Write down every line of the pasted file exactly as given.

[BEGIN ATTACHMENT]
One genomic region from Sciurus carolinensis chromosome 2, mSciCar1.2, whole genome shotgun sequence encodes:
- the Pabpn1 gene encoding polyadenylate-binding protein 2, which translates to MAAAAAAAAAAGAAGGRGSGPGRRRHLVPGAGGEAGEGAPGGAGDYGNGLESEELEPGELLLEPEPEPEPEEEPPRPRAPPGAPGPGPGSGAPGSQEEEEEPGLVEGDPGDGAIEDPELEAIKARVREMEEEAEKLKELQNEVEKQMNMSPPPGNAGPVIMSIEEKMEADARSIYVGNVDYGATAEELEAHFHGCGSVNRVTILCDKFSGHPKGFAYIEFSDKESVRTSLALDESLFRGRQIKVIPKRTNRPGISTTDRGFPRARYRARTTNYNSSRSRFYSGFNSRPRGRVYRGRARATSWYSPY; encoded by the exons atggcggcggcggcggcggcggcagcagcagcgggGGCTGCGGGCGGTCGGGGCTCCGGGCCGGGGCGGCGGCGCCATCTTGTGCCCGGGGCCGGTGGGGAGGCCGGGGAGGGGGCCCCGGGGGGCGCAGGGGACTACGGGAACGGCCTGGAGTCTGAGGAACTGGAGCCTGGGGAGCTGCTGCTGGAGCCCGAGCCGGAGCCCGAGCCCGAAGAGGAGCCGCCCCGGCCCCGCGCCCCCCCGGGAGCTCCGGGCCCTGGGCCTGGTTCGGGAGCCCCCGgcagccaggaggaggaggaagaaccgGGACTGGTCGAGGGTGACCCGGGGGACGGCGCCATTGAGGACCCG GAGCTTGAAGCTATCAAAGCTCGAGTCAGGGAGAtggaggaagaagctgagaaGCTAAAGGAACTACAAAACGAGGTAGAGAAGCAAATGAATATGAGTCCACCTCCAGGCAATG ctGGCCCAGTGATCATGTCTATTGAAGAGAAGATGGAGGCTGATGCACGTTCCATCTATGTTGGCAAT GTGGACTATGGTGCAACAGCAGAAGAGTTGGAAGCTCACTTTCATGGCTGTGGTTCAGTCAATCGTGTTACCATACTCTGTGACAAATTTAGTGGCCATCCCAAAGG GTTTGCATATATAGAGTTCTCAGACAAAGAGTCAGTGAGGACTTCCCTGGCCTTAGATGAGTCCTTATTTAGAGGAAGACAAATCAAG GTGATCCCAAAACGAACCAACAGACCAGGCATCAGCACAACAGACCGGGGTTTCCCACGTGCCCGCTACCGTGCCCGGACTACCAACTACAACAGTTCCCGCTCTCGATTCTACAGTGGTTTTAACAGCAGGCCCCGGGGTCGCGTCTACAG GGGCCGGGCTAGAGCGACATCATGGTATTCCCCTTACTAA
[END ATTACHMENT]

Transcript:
One genomic region from Sciurus carolinensis chromosome 2, mSciCar1.2, whole genome shotgun sequence encodes:
- the Pabpn1 gene encoding polyadenylate-binding protein 2, which translates to MAAAAAAAAAAGAAGGRGSGPGRRRHLVPGAGGEAGEGAPGGAGDYGNGLESEELEPGELLLEPEPEPEPEEEPPRPRAPPGAPGPGPGSGAPGSQEEEEEPGLVEGDPGDGAIEDPELEAIKARVREMEEEAEKLKELQNEVEKQMNMSPPPGNAGPVIMSIEEKMEADARSIYVGNVDYGATAEELEAHFHGCGSVNRVTILCDKFSGHPKGFAYIEFSDKESVRTSLALDESLFRGRQIKVIPKRTNRPGISTTDRGFPRARYRARTTNYNSSRSRFYSGFNSRPRGRVYRGRARATSWYSPY; encoded by the exons atggcggcggcggcggcggcggcagcagcagcgggGGCTGCGGGCGGTCGGGGCTCCGGGCCGGGGCGGCGGCGCCATCTTGTGCCCGGGGCCGGTGGGGAGGCCGGGGAGGGGGCCCCGGGGGGCGCAGGGGACTACGGGAACGGCCTGGAGTCTGAGGAACTGGAGCCTGGGGAGCTGCTGCTGGAGCCCGAGCCGGAGCCCGAGCCCGAAGAGGAGCCGCCCCGGCCCCGCGCCCCCCCGGGAGCTCCGGGCCCTGGGCCTGGTTCGGGAGCCCCCGgcagccaggaggaggaggaagaaccgGGACTGGTCGAGGGTGACCCGGGGGACGGCGCCATTGAGGACCCG GAGCTTGAAGCTATCAAAGCTCGAGTCAGGGAGAtggaggaagaagctgagaaGCTAAAGGAACTACAAAACGAGGTAGAGAAGCAAATGAATATGAGTCCACCTCCAGGCAATG ctGGCCCAGTGATCATGTCTATTGAAGAGAAGATGGAGGCTGATGCACGTTCCATCTATGTTGGCAAT GTGGACTATGGTGCAACAGCAGAAGAGTTGGAAGCTCACTTTCATGGCTGTGGTTCAGTCAATCGTGTTACCATACTCTGTGACAAATTTAGTGGCCATCCCAAAGG GTTTGCATATATAGAGTTCTCAGACAAAGAGTCAGTGAGGACTTCCCTGGCCTTAGATGAGTCCTTATTTAGAGGAAGACAAATCAAG GTGATCCCAAAACGAACCAACAGACCAGGCATCAGCACAACAGACCGGGGTTTCCCACGTGCCCGCTACCGTGCCCGGACTACCAACTACAACAGTTCCCGCTCTCGATTCTACAGTGGTTTTAACAGCAGGCCCCGGGGTCGCGTCTACAG GGGCCGGGCTAGAGCGACATCATGGTATTCCCCTTACTAA